Jamal bounces back with Abakyala balabye

03:47 by Kaggwa Andrew

The first time I met Jamal Wasswa was in the 2000s, he was talking and laughing with then famous artistes Rocky Giant and sweet kid. It was rumored in the club that he too was an artiste but even with those heavy locks and talking to celebrities, he didn’t look the part.
I would later see this dreadlocked guy singing the hook to Rocky Giant’s Mulembe gwa balaasi (Rastafarian era), and still I didn’t pay any attention to him.
By 2008 Jamal was getting a hold of his turf, doing versatile genres of reggae RnB African contemporary and pop, he forced us to listen to him.
“I don’t want to attach a specific genre to my music, am versatile and for me, my voice is key, as long as people can hear it and identify me, am okay”, he says.
Jamal has since released hits like “akagambo, Oba wuwo, Soka osabe and almost everyone’s Abakyala bazira” he went on to release more songs empowering women.
“There are more reasons to sing for the women than the men, they through a lot and the society just give a deaf ear, I feel obliged to say something”, he says passionately.
He also notes that he has got a strong fan base among women though; he notes that even men who truly believe women emancipation love his songs.
The year 2012 was a tricky one for the artiste, not that his mind went blank on lyrics but, on a publication that alleged that the singer had abandoned his mother and now living in a miserable state. For a person who sings for the ladies, the publication was such an image damage.
“These are challenges one meets once in a while but overall, 2012 was still a good year and am not complaining. If only 2013 can be like that and more” he said.
After the storm Jamal made an emotional comeback with his Omusomesa hit, the song got and still gets respectable air play, the video went on to top local music charts.
As the song continues to gain momentum, Jamal has followed it up with yet another women advocacy song, Abakyala balabye. The song talks about different issues women face in life. In an afro pop melody, Jamal addresses issues like sexual harassment, and disrespect of women.
People have gone through these things, I have seen some happen” he says, he also notes that the inspiration for this song was the general public behavior.
Even when he usually sings in Luganda, Jamal is one of Uganda’s most traveling artistes. He has performed on world and African contemporary music, and Reggae festivals in Denmark, Netherlands, German, Sweden, USA and more.
This could explain the huge number of whites who flock Jamal’s shows in Uganda.
Despite doing many advocacy songs, Jamal is not affiliated to any women organization, though he notes he’s been working with the Red Cross on some protects.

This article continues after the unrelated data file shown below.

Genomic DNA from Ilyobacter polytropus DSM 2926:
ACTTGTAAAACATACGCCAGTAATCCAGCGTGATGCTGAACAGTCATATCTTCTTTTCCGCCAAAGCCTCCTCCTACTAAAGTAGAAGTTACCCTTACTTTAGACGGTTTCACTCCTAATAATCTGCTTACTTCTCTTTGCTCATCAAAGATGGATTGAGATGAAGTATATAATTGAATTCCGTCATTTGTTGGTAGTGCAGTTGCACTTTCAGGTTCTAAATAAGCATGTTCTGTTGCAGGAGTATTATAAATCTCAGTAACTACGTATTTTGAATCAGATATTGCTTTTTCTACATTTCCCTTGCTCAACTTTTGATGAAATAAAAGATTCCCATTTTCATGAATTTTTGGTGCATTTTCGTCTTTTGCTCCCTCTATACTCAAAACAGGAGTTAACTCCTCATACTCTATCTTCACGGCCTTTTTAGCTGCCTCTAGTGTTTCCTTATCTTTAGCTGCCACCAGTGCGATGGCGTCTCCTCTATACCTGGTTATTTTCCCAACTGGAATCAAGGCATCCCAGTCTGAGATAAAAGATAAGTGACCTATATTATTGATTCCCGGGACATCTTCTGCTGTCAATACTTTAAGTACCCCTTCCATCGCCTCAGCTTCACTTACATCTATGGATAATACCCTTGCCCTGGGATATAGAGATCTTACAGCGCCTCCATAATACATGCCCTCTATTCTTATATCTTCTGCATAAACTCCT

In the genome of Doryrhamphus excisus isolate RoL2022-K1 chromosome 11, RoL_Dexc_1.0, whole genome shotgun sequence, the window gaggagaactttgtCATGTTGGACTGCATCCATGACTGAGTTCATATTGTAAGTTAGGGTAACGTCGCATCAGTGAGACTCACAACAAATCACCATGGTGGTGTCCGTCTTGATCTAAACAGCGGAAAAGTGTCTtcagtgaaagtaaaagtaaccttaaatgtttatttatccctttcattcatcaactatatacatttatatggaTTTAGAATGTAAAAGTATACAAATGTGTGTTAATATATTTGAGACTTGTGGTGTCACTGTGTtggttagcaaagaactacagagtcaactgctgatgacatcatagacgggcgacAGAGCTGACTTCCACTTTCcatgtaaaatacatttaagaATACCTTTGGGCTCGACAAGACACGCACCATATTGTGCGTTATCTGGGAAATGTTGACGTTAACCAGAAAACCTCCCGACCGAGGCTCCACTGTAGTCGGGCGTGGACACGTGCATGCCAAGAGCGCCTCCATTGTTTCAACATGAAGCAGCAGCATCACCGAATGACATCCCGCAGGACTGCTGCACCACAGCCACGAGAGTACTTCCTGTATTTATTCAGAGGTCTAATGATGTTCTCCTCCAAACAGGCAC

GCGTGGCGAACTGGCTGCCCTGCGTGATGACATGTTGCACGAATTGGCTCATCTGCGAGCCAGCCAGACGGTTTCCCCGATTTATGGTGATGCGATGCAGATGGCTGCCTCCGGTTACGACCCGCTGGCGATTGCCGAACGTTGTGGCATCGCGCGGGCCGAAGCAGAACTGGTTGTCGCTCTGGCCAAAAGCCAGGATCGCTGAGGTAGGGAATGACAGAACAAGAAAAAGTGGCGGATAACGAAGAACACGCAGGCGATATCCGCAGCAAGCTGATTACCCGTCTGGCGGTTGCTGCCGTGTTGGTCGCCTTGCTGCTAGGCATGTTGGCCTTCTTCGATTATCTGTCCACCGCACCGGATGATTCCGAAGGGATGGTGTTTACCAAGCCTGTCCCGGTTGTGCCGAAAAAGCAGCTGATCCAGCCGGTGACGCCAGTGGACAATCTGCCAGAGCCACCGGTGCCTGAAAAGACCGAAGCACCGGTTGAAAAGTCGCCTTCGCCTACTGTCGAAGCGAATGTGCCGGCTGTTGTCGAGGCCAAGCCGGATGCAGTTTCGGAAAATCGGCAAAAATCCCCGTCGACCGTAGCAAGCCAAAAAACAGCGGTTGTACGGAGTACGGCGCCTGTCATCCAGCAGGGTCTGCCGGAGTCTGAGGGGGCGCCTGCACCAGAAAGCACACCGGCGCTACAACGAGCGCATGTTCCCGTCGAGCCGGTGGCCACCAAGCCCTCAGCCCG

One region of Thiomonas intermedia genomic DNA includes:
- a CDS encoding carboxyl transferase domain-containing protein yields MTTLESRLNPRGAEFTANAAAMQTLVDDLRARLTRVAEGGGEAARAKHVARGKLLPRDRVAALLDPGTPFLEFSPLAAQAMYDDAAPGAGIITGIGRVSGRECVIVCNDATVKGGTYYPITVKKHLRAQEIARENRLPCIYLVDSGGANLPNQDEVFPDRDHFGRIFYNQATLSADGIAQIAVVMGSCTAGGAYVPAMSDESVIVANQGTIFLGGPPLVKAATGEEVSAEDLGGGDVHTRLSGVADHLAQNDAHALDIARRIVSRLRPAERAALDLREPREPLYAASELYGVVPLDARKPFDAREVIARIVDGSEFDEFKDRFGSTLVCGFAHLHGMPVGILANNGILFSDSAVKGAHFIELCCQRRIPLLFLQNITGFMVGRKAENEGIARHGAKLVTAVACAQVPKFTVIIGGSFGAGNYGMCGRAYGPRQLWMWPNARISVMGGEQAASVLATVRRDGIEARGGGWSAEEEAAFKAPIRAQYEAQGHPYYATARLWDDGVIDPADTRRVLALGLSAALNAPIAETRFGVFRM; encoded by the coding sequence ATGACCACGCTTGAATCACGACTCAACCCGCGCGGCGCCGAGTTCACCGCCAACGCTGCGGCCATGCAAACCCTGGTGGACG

“I would be happy if any organization picked interest.” He says.
Jamal’s music sounds so sweet that even when you can’t come to terms with a blurred vision of his dreads, you will appreciate his adorable sensational voice.
This year, he hopes to follow up Abakyala balabye with a couple of songs and eventually a concert.
“I hope to do more musical and live concert, I want something different from the “Abakyala bazira” concert in 2010, and I hope to bring in many of the artistes I perform with abroad.” He says.
Unlike many of the Ugandan artistes, Jamal is not a collaboration prone artiste; you will wait for ages before you find him on someone’s song.    
“Collaborations should be for a reason, right now I can only sing with a person taking me places,” he says. Jamal has since collaborated with Joel Sebujjo an African contemporary artiste and Jah Couxtic, a German Reggae act.
Besides music, Jamal is passionate about football; he plays with Kisugu United and trains everyday with the team. The soft spoken artiste explained to me that Kisugu United is still in the regional. Then, he explained the entire soccer hierarchy of big league and eventually the Fufa or the other league.
“If Kisugu United makes it to the league, I won’t become a professional footballer.” He says with a smile.
From the field to the stage, Jamal is truly a multitalented Ugandan, when you see him play his midfielding role in number seven; you will truly not believe it’s the same guy who belts out tunes like “Lllllove firimu y’amasasi......”

1 comment:

  1. Don´t wanna be a smart ass but if you name the country than it is "Germany" and not "German". Also i think its way better to say "the huge number of foreigners" instead of "the huge number of whites". Last but not least its "Jahcoustix" not "Jah Couxtic". Other than that respect to Jamal. Man a real talent!